Ensuring an Equitable Recovery Through Subsidized Employment
Many people who want to work, including a disproportionate number of Black and Brown workers, experience chronic joblessness due to forces beyond their control.
It doesn’t have to be this way.
Throughout history, the United States has created jobs and built pathways to employment by using real, wage-paying jobs subsidized in whole or in part by government funds.
Such jobs have many names – subsidized employment, transitional jobs, publicly funded jobs, and job guarantees. These approaches share a common goal that the government can and should do more to help struggling workers find quality employment.
The evidence for these employment strategies is clear: government-funded jobs work for workers, families, and entire communities by:
- Getting people back to work who otherwise would not be working.
- Putting money in the pockets of individuals who need it the most. The money workers earn from subsidized employment directly stimulates local economies and businesses.
- Helping revitalize communities, boost employers’ bottom line, and increase local and state tax revenue.
- Providing a range of additional benefits. These jobs can reduce recidivism among people returning from incarceration, have a positive impact on children’s educational outcomes, improve psychological well-being, and reduce housing instability.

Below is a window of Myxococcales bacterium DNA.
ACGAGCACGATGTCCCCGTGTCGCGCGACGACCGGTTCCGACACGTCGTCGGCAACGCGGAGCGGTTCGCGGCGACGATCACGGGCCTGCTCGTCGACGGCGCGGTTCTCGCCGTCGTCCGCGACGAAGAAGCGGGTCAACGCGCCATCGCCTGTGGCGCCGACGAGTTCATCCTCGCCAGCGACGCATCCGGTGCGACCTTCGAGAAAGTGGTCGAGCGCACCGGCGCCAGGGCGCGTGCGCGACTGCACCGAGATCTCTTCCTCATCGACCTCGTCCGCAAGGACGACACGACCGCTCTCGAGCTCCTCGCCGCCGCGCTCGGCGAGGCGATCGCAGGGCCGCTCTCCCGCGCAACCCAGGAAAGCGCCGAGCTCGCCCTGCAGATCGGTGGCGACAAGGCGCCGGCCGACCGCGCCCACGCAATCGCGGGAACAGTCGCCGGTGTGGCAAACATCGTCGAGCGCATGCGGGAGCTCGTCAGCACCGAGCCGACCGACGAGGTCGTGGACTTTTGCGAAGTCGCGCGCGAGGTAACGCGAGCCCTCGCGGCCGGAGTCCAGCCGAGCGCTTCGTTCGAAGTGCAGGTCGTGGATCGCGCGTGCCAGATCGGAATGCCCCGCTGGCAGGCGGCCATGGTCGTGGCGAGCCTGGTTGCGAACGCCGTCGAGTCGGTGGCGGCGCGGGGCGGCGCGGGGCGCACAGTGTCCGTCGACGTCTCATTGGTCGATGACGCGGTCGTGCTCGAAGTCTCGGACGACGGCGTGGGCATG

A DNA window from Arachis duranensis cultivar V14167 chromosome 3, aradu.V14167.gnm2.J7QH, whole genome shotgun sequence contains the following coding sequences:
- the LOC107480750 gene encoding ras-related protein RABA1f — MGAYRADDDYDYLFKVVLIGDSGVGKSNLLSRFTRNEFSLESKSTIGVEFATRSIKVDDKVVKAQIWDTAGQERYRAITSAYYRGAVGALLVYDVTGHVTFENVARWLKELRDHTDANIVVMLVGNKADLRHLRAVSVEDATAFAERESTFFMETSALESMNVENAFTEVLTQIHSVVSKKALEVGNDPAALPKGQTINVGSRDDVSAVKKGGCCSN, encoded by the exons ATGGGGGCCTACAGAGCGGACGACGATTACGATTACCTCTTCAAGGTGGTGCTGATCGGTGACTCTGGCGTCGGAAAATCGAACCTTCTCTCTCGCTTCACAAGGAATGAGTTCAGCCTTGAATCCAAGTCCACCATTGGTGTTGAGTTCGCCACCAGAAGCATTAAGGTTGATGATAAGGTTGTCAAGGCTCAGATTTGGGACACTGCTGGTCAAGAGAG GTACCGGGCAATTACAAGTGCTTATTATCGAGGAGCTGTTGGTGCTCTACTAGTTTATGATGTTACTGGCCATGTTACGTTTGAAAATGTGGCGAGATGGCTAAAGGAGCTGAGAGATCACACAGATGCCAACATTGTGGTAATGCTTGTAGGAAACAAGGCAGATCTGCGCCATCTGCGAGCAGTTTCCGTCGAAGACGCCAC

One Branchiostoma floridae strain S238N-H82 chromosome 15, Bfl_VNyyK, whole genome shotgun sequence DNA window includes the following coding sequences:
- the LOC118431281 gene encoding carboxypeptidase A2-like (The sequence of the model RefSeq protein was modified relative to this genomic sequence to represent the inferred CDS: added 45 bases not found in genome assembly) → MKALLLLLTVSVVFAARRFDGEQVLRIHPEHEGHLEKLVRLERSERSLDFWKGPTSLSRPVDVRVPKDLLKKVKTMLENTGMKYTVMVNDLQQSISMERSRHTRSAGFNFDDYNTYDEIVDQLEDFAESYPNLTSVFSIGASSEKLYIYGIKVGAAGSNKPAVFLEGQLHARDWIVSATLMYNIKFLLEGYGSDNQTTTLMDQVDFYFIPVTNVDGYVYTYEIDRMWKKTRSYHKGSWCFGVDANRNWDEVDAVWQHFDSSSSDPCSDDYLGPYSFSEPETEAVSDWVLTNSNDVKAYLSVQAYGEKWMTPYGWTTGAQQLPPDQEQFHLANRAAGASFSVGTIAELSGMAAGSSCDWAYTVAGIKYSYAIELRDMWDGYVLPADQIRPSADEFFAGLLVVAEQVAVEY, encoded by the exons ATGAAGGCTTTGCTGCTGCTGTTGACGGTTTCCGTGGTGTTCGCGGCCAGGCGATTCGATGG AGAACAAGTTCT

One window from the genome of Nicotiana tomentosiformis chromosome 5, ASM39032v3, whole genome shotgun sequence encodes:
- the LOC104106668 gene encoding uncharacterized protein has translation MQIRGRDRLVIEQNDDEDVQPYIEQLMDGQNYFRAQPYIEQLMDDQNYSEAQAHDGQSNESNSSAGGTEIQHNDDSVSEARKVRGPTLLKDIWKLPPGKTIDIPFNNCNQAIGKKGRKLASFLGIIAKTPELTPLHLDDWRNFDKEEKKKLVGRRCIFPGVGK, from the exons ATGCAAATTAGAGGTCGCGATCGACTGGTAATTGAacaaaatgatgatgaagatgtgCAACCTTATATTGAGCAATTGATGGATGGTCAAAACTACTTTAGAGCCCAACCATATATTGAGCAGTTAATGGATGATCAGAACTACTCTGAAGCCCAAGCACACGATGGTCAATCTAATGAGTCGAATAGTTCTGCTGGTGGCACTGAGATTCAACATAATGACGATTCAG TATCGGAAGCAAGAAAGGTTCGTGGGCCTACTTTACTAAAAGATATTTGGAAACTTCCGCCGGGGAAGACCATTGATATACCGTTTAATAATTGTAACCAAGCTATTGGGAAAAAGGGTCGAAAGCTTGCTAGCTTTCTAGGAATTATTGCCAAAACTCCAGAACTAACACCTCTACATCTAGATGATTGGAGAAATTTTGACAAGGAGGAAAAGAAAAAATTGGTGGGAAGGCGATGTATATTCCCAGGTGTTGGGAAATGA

In the wake of the pandemic, we need programs like these more than ever. Workers of color, women, those impacted by the criminal legal system, and youth have experienced larger job losses and less hiring than white workers and are disproportionately experiencing joblessness today. Long before the pandemic, many of these workers were unemployed and underemployed.
Without direct action by the federal government—including investments in subsidized employment at the scope, scale, and duration necessary to meet current needs—similar labor market failings that plagued the last recovery after the Great Recession will resurface. For instance, the long-term unemployed will struggle to secure jobs and many will give up looking; private sector job growth will be uneven; unemployment and under-employment among Black and Brown workers and groups with intersectional identities will remain elevated; and income and wealth gaps will continue to widen.
To address these issues, several national organizations are partnering to push forward a federal commitment to these strategies as part of advancing an equitable economic recovery and paving the way toward economic justice.
An estimated 22 million workers have been directly harmed by the COVID recession.
In May 2021, unemployment among Black workers hovered over 9%, and the rate was over 7% for Hispanic workers. This is higher than the unemployment rate among white workers, which has hovered at 5%.
About 2 million fewer women are in the workforce than before the pandemic.
Unemployment among Black teenagers is a whopping 35%. Millions of workers want to work but can’t find a job.
The U.S. has 7.6 million fewer jobs than before the pandemic.